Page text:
8. I would really love for you to find someone you’re compatible with.
9. What do you have coming up that you’re looking forward to?
10. I’m headed to ________. Would you like to join me?
Have you ever thought to yourself, “why did I just get so upset by that person, place, or situation…?” If so, you’re not alone! Jordan Johnson, LMFT was recently featured in an online news article regarding traumatic events in childhood, their impact later in life, and what we can do about them.
By now you’ve probably seen Jason Headley’s parody on marital communication called, “It’s not about the nail.” [If not, let’s catch you up to speed…]
As comical as the sketch is, let’s be honest… there’s a lot of truth to it!
As a therapist who works with couples struggling to communicate, here are three recommendations for each partner in the relationship. For the speaker:
Request a specific time to talk
There’s nothing like trying to have a conversation when one or both parties are distracted by work, their phone, or a child. Instead, make important conversations a priority by intentionally setting aside time.
“Honey, do you have a minute later to talk about _____ after dinner? “
Explicitly ask for what you need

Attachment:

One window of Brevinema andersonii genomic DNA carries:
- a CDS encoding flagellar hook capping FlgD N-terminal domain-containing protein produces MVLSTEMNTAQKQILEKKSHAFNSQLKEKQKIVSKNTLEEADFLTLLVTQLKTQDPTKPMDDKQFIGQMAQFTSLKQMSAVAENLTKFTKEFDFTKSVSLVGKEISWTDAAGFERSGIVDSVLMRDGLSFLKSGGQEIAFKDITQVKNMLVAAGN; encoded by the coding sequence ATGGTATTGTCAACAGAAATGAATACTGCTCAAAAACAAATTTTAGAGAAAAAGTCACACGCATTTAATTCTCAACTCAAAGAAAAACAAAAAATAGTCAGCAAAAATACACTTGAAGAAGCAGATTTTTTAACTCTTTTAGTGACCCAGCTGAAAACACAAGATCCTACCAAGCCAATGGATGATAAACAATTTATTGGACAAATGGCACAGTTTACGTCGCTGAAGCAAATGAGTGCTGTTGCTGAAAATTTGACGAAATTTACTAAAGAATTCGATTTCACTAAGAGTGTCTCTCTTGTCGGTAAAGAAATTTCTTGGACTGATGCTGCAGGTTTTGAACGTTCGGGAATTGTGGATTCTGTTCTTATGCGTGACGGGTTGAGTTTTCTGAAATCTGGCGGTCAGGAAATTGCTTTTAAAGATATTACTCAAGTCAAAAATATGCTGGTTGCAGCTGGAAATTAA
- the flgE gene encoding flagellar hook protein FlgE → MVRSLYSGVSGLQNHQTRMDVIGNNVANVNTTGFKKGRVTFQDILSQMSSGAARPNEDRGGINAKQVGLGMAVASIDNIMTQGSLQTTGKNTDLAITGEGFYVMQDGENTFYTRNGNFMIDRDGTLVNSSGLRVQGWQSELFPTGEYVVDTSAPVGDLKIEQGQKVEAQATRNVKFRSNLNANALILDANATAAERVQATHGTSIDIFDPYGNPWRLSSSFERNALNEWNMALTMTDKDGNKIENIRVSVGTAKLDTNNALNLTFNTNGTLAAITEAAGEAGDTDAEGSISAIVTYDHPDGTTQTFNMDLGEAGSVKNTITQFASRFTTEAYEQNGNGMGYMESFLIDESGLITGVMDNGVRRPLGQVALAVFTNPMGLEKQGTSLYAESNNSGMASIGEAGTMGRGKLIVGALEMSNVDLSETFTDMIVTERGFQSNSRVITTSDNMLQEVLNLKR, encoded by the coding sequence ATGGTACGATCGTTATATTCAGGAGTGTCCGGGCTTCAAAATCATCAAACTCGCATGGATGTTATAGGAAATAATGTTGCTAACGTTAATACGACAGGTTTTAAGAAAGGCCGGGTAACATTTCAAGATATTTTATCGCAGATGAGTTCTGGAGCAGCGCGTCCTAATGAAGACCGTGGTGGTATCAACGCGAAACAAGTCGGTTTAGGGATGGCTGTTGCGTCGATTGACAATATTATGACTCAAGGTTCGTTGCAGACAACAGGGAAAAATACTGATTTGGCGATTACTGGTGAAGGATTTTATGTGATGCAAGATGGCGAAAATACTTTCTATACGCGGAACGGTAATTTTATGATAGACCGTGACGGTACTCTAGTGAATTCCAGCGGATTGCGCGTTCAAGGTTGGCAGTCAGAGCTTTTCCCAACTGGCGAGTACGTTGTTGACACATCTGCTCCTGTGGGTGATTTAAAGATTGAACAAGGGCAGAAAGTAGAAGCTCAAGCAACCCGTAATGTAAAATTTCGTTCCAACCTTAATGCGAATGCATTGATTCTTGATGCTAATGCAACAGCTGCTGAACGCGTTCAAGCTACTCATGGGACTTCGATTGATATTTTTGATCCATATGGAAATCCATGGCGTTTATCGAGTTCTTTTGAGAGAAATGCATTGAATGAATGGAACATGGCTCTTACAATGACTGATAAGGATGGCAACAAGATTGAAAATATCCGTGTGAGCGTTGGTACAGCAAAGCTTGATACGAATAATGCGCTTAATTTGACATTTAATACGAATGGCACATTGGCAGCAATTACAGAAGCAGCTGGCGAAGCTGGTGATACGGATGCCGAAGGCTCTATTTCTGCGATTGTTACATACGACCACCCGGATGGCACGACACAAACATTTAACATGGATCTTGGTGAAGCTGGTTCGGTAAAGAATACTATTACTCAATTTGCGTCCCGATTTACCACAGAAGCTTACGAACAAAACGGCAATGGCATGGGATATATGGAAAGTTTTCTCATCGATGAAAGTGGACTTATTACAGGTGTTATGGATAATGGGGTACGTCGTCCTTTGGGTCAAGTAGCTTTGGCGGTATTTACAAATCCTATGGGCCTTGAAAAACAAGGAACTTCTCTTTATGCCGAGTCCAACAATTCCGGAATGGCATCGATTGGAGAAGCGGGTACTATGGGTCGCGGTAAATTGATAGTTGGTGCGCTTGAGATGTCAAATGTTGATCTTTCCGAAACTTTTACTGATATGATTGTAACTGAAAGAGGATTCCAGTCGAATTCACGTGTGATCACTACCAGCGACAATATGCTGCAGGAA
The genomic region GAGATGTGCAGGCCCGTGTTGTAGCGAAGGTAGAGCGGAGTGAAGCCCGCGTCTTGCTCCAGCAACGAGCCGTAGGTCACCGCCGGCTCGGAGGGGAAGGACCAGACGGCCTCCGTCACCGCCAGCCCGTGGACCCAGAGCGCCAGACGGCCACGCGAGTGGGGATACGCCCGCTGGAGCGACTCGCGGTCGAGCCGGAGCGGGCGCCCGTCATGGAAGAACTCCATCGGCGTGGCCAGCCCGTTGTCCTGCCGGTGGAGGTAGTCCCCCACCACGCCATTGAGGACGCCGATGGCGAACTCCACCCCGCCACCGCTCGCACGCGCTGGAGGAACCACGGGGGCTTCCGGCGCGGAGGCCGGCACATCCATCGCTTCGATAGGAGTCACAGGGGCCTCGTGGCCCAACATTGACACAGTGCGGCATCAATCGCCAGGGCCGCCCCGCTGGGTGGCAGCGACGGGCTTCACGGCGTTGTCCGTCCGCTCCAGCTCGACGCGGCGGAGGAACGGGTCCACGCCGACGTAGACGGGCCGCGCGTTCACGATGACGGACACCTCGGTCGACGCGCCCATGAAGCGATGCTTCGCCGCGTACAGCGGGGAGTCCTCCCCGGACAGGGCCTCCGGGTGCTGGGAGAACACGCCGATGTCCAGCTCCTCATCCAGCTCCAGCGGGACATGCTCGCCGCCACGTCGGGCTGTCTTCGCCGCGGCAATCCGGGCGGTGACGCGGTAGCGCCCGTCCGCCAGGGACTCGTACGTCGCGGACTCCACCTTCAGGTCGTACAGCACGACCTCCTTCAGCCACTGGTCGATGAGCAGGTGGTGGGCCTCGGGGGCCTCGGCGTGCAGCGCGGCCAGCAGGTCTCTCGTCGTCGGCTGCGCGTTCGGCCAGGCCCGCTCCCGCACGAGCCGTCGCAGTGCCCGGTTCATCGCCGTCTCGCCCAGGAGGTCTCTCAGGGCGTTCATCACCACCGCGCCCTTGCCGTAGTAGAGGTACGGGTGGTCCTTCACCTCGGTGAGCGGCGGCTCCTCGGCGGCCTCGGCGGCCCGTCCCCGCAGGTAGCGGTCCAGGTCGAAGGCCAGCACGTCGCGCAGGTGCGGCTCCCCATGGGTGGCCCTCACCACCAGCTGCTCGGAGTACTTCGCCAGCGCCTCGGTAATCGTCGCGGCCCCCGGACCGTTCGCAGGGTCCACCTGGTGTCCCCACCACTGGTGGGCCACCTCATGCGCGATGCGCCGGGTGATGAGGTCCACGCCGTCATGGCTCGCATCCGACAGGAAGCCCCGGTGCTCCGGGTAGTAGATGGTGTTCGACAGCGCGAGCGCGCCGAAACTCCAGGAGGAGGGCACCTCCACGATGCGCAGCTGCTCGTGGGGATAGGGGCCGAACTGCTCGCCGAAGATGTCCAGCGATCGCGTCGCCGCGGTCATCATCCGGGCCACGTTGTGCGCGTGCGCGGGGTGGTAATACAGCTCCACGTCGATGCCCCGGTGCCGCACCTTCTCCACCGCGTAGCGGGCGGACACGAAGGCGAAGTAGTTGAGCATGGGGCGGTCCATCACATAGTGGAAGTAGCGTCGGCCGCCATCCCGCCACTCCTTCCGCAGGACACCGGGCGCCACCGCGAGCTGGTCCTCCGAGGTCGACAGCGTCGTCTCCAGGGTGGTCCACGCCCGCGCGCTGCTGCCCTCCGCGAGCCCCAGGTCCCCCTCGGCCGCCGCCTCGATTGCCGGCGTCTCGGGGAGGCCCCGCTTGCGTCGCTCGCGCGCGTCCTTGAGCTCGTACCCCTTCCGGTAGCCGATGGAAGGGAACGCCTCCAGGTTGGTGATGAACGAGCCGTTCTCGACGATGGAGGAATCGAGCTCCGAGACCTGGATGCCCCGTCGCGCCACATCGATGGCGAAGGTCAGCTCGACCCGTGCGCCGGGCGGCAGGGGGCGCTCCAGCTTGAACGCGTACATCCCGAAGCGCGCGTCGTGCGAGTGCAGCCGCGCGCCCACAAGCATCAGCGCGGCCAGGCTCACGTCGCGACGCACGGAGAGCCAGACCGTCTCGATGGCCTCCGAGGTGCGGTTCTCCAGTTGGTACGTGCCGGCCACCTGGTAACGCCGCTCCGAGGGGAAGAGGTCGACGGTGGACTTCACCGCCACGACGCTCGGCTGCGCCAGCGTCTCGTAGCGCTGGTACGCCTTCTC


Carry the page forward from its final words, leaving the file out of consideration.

Sometimes part of the problem is that we don’t know what we need. Stating this at the beginning of a conversation, or providing our partner with suggestions sets them up to succeed at meeting our needs in the conversation. “Sweetheart, I’m really struggling with _____. Would you mind just listening for a minute.”
Say what you mean, and mean what you say
Your partner is not a mind-reader. “But wait. If he/she really loves me, shouldn’t they just know to ______?” Maybe, but if they aren’t getting it by now and it’s creating a problem for you, it’s in your best interest to bring it up.For the listener:
Be mindful of your body language. Do your best to help your partner know and feel that you are engaged in the conversation. As you listen, make sure your focus is on understanding your partners message, and not your response or rebuttal.
Reflect back what you heard
Often, the process of just listening to your partner’s message/issue can lead to a resolution quicker than providing a solution. Reflecting back their message not only helps make sure you understand it correctly, but it also helps them know you get it, and feel understood.
“So if I understand you correctly, you feel ______. Did I get that right?”
Empathize & Validate
This is crucial. The most effective communicators are able to empathize and validate their partner’s perspective, even when they disagree. Showing empathy and validating emotions is one of the quickest ways to diffuse an emotionally charged conversation.
“You know, I hate feeling criticized and attacked too. So when you tell me that that is how you feel, I can totally understand why you’re so upset.”In conclusion, it may or may not really be “about the nail,” but when it comes to relationships, there’s no question that improving your communication is the right choice, every time.